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        Student Center for the Public Trust

        Alfonzo Alexander presenting at the inaugurationThe Student Center for Public Trust (SCPT) has 48 chapters in 24 states and consists of students that show dedication to ethical leadership. This organization focuses on the importance of not only ethical leadership but also the necessity for accountability, integrity, and trust across all avenues of business. Student chapters have resources, mentors, and networking opportunities available through the National Association of State Boards of Accountancy (NASBA) Center for Public Trust.

        The Auburn SCPT (sponsored by the Center for Ethical Organizational Cultures) meets twice a semester and emphasizes realistic learning with prominent guest speakers.

        The most notable benefits of membership include:

        • Obtaining unique skills, setting yourself apart as an ethical leader, and differentiating yourself from other potential job candidates
        • Having the opportunity to participate in training sessions, community service projects, conferences, and a unique ethical leadership certification
        • Interacting and networking with faculty, local leaders, and various executives 

        A Note from the Director

        “This student organization sponsors two speakers each semester for all Harbert students, attracting hundreds of student attendees. Faculty teaching resources on ethical leadership include cases, behavioral simulations, and debate issues. The Center supports and encourages academic publishing and trade articles on issues related to ethical leadership," said Auburn SCPT chapter advisor Dr. O.C. Ferrell, the James T. Pursell, Sr. Eminent Scholar in Ethics and Director of the Center for Ethical Organizational Cultures.

        SCPT Officers

        • Audrey Poorman, President
        • Josh Smalley, Vice President
        • Amber Crosby, Secretary
        • Maddy Bondon, Treasurer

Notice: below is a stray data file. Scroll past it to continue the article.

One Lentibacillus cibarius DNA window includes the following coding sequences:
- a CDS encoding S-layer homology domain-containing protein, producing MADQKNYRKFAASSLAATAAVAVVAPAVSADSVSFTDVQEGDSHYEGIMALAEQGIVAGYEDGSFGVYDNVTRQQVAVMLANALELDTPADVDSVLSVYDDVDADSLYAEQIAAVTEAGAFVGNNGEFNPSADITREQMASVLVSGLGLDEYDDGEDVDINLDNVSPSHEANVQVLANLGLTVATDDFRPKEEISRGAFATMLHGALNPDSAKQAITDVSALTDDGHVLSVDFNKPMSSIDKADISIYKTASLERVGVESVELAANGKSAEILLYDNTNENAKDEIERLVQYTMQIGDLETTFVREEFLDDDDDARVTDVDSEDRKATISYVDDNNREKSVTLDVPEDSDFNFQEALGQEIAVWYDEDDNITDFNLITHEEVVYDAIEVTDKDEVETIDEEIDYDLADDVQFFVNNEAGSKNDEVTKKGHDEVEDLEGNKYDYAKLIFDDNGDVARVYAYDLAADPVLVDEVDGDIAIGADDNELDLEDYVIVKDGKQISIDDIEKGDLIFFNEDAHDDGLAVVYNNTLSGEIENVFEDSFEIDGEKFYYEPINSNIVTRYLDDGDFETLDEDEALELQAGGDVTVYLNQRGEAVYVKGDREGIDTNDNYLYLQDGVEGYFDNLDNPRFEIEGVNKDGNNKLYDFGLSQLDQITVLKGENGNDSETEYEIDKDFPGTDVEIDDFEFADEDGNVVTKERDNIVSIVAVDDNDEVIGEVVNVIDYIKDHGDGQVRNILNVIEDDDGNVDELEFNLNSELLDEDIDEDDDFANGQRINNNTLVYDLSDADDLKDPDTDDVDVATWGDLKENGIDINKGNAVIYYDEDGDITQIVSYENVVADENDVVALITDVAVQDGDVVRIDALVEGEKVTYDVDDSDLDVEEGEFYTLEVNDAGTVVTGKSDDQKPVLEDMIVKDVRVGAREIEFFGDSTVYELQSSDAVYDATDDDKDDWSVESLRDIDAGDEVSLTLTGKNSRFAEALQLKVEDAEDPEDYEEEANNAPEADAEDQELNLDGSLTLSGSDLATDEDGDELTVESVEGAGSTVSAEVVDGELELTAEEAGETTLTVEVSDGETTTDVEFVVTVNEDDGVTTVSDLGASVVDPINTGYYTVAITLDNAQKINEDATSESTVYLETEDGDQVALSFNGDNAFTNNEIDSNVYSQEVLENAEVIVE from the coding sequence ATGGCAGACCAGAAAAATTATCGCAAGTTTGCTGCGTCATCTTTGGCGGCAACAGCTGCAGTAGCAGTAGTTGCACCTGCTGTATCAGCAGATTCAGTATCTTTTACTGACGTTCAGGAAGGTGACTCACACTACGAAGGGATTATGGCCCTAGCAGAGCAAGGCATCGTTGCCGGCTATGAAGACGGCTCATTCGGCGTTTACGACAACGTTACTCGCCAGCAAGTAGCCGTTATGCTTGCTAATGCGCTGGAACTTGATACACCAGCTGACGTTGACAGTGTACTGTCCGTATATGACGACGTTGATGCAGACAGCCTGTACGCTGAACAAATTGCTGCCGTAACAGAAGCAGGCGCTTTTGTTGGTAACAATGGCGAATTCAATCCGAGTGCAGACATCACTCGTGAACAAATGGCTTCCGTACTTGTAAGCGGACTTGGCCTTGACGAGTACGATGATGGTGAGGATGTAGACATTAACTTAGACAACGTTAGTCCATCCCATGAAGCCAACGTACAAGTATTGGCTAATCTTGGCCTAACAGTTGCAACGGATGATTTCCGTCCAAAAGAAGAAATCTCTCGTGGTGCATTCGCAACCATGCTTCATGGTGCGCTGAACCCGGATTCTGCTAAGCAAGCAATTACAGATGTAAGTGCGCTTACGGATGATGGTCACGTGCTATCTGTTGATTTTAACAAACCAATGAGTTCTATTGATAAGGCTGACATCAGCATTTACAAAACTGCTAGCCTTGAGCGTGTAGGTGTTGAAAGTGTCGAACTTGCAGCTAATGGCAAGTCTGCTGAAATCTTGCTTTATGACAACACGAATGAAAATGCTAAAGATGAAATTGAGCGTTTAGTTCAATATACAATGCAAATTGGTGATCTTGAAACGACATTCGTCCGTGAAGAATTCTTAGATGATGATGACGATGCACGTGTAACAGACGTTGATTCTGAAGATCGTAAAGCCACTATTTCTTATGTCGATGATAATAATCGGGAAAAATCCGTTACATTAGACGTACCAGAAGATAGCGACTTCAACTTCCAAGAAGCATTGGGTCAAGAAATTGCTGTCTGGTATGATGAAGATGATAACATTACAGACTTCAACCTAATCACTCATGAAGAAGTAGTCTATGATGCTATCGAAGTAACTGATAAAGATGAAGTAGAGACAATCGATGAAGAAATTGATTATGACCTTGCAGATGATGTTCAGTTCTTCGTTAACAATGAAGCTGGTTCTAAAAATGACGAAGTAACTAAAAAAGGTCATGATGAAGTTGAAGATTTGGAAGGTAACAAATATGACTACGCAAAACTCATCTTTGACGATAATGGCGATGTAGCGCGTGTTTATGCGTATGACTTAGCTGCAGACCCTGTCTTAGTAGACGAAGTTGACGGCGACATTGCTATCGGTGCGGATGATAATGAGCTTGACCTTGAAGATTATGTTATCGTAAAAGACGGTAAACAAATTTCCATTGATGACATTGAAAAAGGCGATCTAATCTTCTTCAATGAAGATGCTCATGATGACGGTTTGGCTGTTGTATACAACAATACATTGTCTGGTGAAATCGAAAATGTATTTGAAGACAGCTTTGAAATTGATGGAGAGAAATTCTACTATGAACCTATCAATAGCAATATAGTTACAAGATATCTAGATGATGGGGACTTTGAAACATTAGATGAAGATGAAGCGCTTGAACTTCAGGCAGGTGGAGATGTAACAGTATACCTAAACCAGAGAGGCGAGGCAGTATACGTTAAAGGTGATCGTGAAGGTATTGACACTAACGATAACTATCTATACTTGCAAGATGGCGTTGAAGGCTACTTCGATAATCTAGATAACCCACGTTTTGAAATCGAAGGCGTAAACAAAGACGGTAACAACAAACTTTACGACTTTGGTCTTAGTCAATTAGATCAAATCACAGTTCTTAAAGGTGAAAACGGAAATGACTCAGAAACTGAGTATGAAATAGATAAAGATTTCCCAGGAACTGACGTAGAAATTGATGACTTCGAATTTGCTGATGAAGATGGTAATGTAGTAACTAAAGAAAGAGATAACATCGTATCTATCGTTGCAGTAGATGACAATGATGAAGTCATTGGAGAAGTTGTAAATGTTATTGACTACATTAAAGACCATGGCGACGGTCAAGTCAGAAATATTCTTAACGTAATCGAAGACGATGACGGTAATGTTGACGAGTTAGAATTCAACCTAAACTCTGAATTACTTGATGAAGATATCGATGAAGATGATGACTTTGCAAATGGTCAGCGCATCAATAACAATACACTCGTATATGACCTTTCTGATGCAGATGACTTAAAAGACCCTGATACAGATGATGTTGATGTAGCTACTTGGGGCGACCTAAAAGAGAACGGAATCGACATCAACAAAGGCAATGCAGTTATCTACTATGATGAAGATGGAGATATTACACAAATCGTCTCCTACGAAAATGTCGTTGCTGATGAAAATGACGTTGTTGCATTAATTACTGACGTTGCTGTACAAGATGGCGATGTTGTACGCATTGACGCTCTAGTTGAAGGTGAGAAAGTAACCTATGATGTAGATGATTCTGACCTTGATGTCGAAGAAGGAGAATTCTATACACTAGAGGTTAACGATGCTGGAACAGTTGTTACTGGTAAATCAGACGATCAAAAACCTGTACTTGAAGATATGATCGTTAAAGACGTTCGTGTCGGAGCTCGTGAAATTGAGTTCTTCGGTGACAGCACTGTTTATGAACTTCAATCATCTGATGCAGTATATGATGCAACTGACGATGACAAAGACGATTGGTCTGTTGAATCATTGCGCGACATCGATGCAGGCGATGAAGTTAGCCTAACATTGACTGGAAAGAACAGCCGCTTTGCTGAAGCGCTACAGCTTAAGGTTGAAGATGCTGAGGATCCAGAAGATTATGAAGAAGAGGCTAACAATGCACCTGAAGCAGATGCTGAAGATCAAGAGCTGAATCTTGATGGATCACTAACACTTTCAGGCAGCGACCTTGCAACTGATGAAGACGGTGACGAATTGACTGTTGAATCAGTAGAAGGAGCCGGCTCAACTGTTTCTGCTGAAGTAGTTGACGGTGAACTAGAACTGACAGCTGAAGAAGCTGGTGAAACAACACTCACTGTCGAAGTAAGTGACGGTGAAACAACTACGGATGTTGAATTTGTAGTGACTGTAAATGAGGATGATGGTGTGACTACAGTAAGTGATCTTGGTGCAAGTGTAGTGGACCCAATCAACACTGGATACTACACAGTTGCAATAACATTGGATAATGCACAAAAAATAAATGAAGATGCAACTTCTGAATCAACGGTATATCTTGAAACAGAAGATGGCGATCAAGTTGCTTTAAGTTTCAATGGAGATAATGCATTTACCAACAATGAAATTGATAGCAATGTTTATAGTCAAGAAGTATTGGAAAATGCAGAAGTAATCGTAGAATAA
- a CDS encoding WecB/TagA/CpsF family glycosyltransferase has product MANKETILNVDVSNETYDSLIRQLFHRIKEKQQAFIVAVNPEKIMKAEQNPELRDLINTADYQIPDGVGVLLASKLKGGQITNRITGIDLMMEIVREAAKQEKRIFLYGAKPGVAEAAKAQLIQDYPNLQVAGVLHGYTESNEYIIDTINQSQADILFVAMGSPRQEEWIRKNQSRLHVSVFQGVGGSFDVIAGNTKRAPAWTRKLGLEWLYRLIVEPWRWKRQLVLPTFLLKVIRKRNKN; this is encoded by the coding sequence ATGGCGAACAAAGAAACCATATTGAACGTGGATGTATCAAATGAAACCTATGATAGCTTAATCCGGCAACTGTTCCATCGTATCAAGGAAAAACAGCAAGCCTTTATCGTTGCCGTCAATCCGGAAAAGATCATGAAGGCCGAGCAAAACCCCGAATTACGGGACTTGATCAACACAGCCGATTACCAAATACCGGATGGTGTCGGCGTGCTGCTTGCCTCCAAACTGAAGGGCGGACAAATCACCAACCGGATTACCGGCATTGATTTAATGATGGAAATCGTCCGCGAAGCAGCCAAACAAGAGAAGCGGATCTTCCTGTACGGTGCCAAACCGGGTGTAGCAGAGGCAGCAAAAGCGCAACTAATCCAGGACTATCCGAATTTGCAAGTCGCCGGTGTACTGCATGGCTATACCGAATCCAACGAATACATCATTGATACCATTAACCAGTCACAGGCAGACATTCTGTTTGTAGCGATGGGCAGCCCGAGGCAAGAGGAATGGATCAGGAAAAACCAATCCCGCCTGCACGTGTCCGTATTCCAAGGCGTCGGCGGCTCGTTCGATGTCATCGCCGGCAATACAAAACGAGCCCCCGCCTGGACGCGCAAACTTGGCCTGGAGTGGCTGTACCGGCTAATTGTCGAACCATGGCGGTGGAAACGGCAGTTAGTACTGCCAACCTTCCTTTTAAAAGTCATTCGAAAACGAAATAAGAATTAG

Contact Information and How to Join

        The Auburn SCPT is actively planning upcoming events and looking for any student interested in ethical leadership. To become a member, contact the Center for Ethical Organizational Cultures (ceoc@auburn.edu) or search "Auburn SCPT" on AUInvolve.


        Speakers

        • Nicole Sherwin | Athletic Compliance & Student-Athlete Advocacy

          On Thursday, April 7th, the Student Center for the Public Trust welcomed Nicole Sherwin as a guest speaker during the last meeting of the spring semester for an audience of 200 students and faculty members. Nicole is the Director of Compliance for Auburn University and a former Division 1 soccer player at Northern Arizona University. While there, she served as President of the NAU Student-Athlete Advisory Committee (SAAC), President of the Big Sky Conference SAAC, and NCAA National SAAC Representative through which she was able to represent student-athletes. This gave her a behind-the-scenes look at how rules were determined and implemented along with their intent. Through her involvement with the committee, Nicole decided that she ultimately wanted to pursue a career in athletics which led her to her current position at Auburn University.

          To kick-start the meeting, Nicole discussed the importance of compliance and its demanding nature within the Athletics Department. For example, the department must comply with and educate its constituents about rules and regulations associated with the NCAA, the SEC, and Auburn University. Nicole also mentioned that the department has tens of thousands of constituents consisting of boosters, student-athletes, staff, recruits, and community members. Because of this large number, Nicole stressed that compliance is a collective effort and the importance for their constituents to remain compliant and ethical, as it is hard to be everywhere at once.

          Nicole also talked about the concept of name, image, and likeness (NIL). NIL policies govern the activities of student-athletes in pursuing compensation for their name, image, and likeness. In the past, student-athletes could not use their NIL to promote any product, company, or commercial entity without violating NCAA amateurism rules. At the time, the NCAA felt that athletes shouldn’t be able to profit off their NIL. However, this rule has since been retracted, and the NCAA no longer has bylaws restricting NIL as long as the university follows state laws. This opens up new territory as many states do not have laws regulating or restricting NIL deals, including Alabama. Now, students are able to strike deals and profit from sponsorships. This could have significant implications for athletes’ school choices, transfer opportunities, and more. Some believe this shift will lead to students entering the transfer portal in the hope of making more money through NIL, which could be used as a recruiting tool to lure student-athletes. The NCAA will continue to review NIL policies and how they affect student-athletes.

          To learn more about NIL, scan the QR code below: